Sunday, May 9, 2010
Rabindranath Tagore : Fruit~Gathering
I woke and found his letter with the morning.
I do not know what it says, for I cannot read.
I shall leave the wise man alone with his books, I shall not trouble him, for who knows if he can read what the letter says.
Let me hold it to my forehead and press it to my heart.
When the night grows still and stars come out one by one I will spread it on my lap and stay silent.
The rustling leaves will read it aloud to me, the rushing stream will chant it, and the seven wise stars will sing it to me from the sky.
I cannot find what I seek, I cannot understand what I would learn; but this unread letter has lightened my burdens and turned my thoughts into songs.
You took my hand and drew me to your side, made me sit on the high seat before all men, till I became timid, unable to stir and walk my own way; doubting and debating at every step lest I should tread upon any thorn of their disfavour.
I am freed at last!
The blow has come, the drum of insult sounded, my seat is laid low in the dust.
My paths are open before me.
My wings are full of the desire of the sky.
I go to join the shooting stars of midnight, to plunge into the profound shadow.
I am like the storm-driven cloud of summer that, having cast off its crown of gold, hangs as a sword the thunderbolt upon a chain of lightning.
In desperate joy I run upon the dusty path of the despised; I draw near to your final welcome.
The child finds its mother when it leaves her womb.
When I am parted from you, thrown out from your household, I am free to see your face.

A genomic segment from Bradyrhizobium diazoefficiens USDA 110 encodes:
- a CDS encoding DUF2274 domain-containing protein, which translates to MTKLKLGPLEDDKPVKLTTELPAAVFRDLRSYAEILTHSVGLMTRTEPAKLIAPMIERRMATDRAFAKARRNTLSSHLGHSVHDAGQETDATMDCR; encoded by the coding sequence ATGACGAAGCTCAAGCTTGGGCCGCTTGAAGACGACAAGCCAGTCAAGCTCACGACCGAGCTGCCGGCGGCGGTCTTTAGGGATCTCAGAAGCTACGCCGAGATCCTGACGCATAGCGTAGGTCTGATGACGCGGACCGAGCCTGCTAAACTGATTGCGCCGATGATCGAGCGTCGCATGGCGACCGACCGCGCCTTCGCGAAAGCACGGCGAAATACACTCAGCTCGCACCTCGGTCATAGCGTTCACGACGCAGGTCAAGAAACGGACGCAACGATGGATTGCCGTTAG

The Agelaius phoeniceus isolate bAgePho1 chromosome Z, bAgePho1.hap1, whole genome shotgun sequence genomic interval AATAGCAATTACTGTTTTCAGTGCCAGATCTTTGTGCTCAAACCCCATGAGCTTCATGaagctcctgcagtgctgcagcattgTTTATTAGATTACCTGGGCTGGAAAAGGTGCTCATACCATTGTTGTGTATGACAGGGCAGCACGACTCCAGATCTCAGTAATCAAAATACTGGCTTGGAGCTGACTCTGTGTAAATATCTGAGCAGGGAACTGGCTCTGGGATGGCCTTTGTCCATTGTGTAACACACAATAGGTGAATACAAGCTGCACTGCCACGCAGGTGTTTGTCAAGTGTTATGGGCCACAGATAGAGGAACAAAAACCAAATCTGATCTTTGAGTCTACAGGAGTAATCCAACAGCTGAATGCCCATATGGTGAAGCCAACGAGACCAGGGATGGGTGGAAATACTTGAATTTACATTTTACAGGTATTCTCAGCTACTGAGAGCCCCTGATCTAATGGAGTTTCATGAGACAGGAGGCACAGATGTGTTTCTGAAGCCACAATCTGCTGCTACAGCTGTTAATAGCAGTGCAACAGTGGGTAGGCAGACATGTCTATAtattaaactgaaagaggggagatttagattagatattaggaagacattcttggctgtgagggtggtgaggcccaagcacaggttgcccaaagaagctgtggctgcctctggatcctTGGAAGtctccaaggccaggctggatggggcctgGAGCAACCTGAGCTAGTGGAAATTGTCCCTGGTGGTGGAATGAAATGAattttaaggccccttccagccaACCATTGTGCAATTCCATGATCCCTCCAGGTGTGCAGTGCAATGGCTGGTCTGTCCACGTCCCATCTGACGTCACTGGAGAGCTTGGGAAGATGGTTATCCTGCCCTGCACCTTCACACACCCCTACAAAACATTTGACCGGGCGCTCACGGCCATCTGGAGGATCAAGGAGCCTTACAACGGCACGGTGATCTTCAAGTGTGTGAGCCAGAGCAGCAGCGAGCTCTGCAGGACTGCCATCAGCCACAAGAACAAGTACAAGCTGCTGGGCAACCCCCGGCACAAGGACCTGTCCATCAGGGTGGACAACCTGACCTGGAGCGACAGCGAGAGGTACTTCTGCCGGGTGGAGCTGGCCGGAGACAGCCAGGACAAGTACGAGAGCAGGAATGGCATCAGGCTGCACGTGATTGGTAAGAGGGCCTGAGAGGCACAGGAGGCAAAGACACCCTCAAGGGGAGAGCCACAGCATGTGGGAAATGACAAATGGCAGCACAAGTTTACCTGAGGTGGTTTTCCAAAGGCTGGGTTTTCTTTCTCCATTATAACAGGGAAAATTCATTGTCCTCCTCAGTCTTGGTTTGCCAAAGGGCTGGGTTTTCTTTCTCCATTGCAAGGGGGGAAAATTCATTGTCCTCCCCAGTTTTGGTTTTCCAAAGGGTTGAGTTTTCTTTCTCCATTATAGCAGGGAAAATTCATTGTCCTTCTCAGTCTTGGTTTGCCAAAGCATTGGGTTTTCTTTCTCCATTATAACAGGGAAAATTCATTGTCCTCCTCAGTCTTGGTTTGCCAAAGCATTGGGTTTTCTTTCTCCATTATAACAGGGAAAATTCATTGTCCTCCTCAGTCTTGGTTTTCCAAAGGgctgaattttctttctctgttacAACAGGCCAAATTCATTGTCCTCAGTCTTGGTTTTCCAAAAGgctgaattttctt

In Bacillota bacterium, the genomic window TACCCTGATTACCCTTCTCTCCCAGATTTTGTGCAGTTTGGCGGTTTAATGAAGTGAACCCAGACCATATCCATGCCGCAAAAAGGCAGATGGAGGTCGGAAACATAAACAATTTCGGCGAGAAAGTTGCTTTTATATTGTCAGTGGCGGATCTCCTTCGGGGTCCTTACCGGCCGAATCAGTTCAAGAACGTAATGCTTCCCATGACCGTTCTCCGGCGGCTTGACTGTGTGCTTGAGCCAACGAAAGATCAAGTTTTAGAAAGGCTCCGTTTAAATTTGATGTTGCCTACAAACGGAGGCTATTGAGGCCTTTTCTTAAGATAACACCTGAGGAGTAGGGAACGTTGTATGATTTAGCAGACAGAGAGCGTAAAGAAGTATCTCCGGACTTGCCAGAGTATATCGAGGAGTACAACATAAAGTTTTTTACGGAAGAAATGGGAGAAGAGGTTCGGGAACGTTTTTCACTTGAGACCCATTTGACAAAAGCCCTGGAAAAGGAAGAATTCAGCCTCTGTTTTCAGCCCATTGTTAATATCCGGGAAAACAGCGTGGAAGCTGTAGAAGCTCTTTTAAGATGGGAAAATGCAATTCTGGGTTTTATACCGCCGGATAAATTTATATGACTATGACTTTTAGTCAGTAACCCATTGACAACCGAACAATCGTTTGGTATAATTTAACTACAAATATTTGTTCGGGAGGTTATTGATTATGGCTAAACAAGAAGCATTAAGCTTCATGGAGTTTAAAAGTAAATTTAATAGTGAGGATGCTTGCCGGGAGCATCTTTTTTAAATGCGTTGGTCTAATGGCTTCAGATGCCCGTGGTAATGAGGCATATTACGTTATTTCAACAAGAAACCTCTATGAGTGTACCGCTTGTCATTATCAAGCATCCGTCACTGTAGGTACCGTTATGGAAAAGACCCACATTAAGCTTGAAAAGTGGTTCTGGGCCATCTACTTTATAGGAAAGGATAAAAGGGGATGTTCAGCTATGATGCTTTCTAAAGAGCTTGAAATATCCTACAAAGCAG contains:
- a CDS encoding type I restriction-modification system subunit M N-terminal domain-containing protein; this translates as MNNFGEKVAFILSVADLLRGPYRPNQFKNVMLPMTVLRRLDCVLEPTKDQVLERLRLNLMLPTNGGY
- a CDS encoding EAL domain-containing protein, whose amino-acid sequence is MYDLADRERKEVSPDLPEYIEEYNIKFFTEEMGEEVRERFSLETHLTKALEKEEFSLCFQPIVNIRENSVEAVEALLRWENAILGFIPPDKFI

My portion of the best in this world will come from your hands : such was your promise.
Therefore your light glistens in my tears.
I fear to be led by others lest I miss you waiting in some road corner to be my guide.
I walk my own wilful way till my very folly tempts you to my door.
For I have your promise that my portion of the best in this world will come from your hands.
This autumn morning is tired with excess of light, and if your songs grow fitful and languid give me your flute awhile.
I shall but play with it as the whim takes me - now take it on my lap, now touch it with my lips, now keep it by my side on the grass.
But in the solemn evening stillness I shall gather flowers, to deck it with wreaths, I shall fill it with fragrance; I shall worship it with the lighted lamp.
Then at night I shall come to you and give you back your flute.
You will play on it the music of midnight when the lonely crescent moon wanders among the stars.
I found a few old letters of mine carefully hidden in her box - a few small toys for her memory to play with.
With a timorous heart she tried to steal these trifles from time's turbulent stream, and said, "These are mine only!"
Ah, there is no one now to claim them, who can pay their price with loving care, yet here they are still.
Surely there is love in this world to save her from utter loss, even like this love of hers that saved these letters with such fond care.
I have kissed this world with my eyes and my limbs; I have wrapt it within my heart in numberless folds; I have flooded its days and nights with thoughts till the world and my life have grown one, - and I love my life because I love the light of the sky so enwoven with me.
If to leave this world be as real as to love it - then there must be a meaning in the meeting and the parting of life.
If that love were deceived in death, then the canker of this deceit would eat into all things, and the stars would shrivel and grow black.
Not for me is the love that knows no restraint, but like the foaming wine that having burst its vessel in a moment would run to waste.
Send me the love which is cool and pure like your rain that blesses the thirsty earth and fills the homely earthen jars.
Send me the love that would soak down into the centre of being, and from there would spread like the unseen sap through the branching tree of life, giving birth to fruits and flowers.
Send me the love that keeps the heart still with the fulness of peace.
~ FRUIT GATHERING ~
~ Rabindranath Tagore (May 1861 ~ August 1941)
[Translated from Bengali to English by Rabindranath Tagore]
Published in 1916